Why Common Lisp is not a Lisp, continued

[I am picking up this thread again that came to a rest some time ago. I 
am doing this because it took me relatively long to dig out an article 
referenced in the posting below.]

[I know that such topics are likely to ignite heated discussions between 
Common Lispniks and Schemers, and some find them practically irrelevant. 
But, heck, I am interested in these things, and I don't know where else 
to discuss them. ;) ]

> From: Rainer Joswig <joswig@lispmachine.de>
> Subject: Re: why Common Lisp is not a lisp
> Date: Wed, 03 Sep 2003 20:01:48 +0200
> Message-ID: <joswig-CC3C1E.20014703092003@news.fu-berlin.de>

> A few things that are IMHO desirable for Lisps:
> - easy syntax -> CL not, Scheme yes

This seems to refer to the Lisp-1 vs. Lisp-2 issue, and the need to put 
#' into your code in Common Lisp. There are good arguments for both 
sides, or put differently, both solutions have their respective trade-offs.

> - lexical binding -> CL yes but with baggage, Scheme yes

What do you mean by "baggage". I don't think you mean dynamically 
scoping, because many Scheme implementations agree that dynamic scoping 
is useful. So what do you actually mean?

> - easy language model -> CL not, Scheme yes


> - FP support -> CL yes + minus some stuff, Scheme yes

What do you mean with "minus some stuff"? CL does provide higher-order 
functions, doesn't it?

> - defined semantics -> CL no, Scheme somewhat
> Actually in my view CL is relatively unlispy.
> (large, complicated, messy, external representation is problematic
>   (Common Lisp source programs are usually only readable by
>    a full Lisp implementation -> program analyzing tools
>    at source level are problematic),
> typical IDEs often work on text instead of data structures ...).
> -> "A critique of Common Lisp" Brooks/Gabriel
> -> The death of creativity: is Common LISP a LISP-like language?',
>    John R Allen, AI Expert, 1987

The latter is the article I have been waiting so for so long. I have 
read it and it isn't very convincing IMHO. It argues mainly from a 
Scheme-like perspective without acknowledgeing other possible 
viewpoints. (I think it's rather polemic.)

The major claims of that paper seem to be:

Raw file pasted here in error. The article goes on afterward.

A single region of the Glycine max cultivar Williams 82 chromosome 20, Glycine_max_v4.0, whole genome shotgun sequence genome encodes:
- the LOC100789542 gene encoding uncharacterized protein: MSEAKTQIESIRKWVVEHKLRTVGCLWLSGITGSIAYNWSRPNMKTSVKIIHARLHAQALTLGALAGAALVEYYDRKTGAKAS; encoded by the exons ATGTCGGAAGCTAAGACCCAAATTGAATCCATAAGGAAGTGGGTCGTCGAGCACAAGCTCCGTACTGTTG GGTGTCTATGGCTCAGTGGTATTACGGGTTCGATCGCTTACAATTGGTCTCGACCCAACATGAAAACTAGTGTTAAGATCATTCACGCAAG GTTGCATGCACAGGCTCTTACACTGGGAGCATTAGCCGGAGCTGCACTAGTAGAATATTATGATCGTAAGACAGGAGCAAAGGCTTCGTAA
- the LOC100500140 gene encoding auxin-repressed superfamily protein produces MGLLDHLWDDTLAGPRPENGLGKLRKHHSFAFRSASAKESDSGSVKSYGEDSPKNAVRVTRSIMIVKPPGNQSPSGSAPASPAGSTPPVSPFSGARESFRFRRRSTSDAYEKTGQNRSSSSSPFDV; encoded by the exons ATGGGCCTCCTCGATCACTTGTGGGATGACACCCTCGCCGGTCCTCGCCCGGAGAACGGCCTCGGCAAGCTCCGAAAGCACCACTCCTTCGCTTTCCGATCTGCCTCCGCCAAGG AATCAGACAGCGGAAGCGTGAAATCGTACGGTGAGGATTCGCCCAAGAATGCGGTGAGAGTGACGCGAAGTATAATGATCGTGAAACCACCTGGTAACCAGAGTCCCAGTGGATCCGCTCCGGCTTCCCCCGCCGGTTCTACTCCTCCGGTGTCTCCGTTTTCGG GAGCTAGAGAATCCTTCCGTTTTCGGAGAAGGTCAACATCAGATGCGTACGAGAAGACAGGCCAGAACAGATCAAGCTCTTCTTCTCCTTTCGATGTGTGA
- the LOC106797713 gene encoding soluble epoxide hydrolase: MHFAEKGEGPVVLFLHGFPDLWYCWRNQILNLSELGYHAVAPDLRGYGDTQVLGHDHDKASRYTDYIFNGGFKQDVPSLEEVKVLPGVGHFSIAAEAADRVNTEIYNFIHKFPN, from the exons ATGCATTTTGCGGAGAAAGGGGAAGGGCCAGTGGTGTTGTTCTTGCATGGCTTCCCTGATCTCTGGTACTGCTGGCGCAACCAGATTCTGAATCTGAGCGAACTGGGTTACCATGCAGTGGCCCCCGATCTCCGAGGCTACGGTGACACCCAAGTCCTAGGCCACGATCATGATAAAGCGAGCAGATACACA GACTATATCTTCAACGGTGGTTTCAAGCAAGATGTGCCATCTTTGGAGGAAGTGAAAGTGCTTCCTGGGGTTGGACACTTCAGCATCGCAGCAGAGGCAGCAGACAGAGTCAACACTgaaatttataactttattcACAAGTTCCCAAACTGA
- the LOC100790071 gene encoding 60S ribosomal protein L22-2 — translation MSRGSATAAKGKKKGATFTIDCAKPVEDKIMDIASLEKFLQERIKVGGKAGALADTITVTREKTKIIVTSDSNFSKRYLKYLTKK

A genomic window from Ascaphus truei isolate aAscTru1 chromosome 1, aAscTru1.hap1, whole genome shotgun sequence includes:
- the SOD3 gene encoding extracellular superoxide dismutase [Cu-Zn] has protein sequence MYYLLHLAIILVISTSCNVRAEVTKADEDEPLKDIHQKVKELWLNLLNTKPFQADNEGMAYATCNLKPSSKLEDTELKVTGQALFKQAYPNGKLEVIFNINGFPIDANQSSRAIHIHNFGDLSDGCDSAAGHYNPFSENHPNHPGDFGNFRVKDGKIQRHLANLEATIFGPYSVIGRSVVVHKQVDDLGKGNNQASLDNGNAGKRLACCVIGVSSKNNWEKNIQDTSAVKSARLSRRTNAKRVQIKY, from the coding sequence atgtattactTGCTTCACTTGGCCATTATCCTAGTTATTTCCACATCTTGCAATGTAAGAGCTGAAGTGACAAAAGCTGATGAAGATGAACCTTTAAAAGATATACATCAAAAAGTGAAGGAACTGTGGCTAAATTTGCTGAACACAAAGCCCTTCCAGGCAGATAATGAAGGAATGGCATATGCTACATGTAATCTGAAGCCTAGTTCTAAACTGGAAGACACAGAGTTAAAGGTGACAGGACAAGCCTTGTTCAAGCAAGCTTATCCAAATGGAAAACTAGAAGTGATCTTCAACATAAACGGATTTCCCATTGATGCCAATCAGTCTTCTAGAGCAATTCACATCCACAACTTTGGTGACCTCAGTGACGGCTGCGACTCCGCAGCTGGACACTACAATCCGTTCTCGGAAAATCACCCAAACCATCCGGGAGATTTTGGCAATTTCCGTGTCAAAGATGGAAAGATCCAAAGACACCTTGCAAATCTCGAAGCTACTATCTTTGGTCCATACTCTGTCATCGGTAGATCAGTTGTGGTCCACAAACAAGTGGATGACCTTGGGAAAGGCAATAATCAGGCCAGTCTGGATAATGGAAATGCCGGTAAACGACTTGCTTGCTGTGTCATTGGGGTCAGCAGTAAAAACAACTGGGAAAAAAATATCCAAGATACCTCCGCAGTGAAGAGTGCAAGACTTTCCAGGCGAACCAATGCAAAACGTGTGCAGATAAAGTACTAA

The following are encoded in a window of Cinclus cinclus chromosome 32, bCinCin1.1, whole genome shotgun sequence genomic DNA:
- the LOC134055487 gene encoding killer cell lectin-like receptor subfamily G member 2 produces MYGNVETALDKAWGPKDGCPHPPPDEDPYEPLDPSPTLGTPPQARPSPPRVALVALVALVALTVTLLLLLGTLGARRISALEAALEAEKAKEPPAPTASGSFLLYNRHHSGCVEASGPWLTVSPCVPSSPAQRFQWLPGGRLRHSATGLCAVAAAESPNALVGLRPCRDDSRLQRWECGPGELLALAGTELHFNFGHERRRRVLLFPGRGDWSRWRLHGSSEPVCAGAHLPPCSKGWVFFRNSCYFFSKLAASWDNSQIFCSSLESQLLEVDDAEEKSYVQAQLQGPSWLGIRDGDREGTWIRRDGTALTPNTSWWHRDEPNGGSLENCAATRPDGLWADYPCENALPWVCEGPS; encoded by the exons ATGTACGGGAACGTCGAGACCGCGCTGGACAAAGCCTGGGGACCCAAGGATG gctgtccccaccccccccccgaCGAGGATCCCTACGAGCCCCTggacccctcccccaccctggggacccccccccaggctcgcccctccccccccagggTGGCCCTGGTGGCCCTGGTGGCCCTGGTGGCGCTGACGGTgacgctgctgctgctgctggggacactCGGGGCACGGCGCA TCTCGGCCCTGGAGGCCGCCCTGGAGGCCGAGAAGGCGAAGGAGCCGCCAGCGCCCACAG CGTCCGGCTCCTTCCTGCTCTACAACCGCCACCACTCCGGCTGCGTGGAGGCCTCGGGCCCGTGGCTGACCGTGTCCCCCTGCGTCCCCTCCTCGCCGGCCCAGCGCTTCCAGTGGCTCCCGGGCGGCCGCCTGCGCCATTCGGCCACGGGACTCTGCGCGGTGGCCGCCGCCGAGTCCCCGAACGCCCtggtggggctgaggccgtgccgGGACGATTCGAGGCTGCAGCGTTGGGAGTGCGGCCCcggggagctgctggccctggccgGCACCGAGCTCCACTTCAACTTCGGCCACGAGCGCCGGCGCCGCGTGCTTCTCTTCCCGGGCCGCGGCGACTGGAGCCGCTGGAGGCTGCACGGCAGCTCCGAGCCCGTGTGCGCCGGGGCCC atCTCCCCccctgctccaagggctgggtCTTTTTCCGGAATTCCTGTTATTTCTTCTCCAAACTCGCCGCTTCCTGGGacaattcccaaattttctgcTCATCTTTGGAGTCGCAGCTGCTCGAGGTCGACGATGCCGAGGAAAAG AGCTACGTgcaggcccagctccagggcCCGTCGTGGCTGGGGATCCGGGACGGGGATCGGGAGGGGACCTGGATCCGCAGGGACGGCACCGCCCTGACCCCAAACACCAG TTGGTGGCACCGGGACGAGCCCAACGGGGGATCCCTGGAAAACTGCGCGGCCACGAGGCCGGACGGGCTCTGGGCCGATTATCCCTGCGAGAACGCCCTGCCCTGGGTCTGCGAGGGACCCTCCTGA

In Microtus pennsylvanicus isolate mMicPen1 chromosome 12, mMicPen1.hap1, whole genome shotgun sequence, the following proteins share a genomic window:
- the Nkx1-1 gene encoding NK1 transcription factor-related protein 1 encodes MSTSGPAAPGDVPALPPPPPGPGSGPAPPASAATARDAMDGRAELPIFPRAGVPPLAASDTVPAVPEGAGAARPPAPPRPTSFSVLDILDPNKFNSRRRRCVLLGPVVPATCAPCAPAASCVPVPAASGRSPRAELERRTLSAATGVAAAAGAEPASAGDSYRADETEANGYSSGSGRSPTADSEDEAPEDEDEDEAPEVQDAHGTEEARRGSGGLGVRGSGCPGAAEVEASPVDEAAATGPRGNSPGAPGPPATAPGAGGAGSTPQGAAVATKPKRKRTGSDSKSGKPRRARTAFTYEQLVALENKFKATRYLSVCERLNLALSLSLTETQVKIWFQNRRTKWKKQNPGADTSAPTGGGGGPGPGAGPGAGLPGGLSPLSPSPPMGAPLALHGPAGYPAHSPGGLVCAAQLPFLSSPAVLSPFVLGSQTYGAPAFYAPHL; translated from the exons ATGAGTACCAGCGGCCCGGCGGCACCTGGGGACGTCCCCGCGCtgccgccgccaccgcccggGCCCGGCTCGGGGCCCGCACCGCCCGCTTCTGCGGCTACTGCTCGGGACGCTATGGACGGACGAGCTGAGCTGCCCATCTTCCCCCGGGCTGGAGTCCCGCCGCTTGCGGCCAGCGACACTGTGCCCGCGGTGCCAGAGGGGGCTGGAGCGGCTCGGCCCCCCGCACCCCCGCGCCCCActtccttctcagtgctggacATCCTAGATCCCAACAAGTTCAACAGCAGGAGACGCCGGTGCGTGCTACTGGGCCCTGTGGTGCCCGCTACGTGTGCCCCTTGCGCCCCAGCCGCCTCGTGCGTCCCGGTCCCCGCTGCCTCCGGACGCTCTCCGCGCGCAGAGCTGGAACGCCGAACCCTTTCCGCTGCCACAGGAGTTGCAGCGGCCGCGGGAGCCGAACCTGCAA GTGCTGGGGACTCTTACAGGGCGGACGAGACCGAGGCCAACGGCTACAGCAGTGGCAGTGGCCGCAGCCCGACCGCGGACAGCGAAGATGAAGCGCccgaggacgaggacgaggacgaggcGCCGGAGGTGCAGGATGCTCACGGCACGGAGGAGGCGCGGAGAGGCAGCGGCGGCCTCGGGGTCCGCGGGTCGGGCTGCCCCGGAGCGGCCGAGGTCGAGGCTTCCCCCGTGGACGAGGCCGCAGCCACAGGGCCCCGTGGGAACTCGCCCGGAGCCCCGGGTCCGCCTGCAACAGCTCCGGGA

+ The author states that Common Lisp is still a first-order language 
because functions are created by metastructural means. However, I don't 
understand what practical limitations this has. Why is this a problem? 
The explanations given in that article don't help me to understand the 

The author complains about a bad definition for FUNCTIONP. I have 
checked with the HyperSpec, and the issues he mentions seem to be resolved.

Furthermore, he criticizes FUNCALL and #'. Well, one has to accept that 
there are people out there who are willing to pay this price because of 
the advantages they allow for in other areas of the languages. I am not 
saying that the author shouldn't make his own different decision, but he 
should accept that this is not the only possible one.

+ In that same context, he says "the next thing to notice is that Common 
Lisp is a first-order language, while we've said that Scheme is a higher 
order language. It follows that Scheme cannot be considered as a "subset 
of Common Lisp".

I don't get that at all.

When you strip away the features from Scheme that make it fundamentally 
distinct from Common Lisp but that are _not_ discussed in that paper 
(i.e., continuations and space-safe tail recursion), it is pretty 
straightforward to translate Scheme code to Common Lisp code, isn't it?


P.S.: The paper by Brooks/Gabriel has been discussed in this newsgroup 
previously, so I haven't commented on it. I am currently specifically 
interested in the paper by Allen.

Pascal Costanza               University of Bonn
mailto:costanza@web.de        Institute of Computer Science III
http://www.pascalcostanza.de  R�merstr. 164, D-53117 Bonn (Germany)

costanza (1427)
10/14/2003 3:46:20 PM
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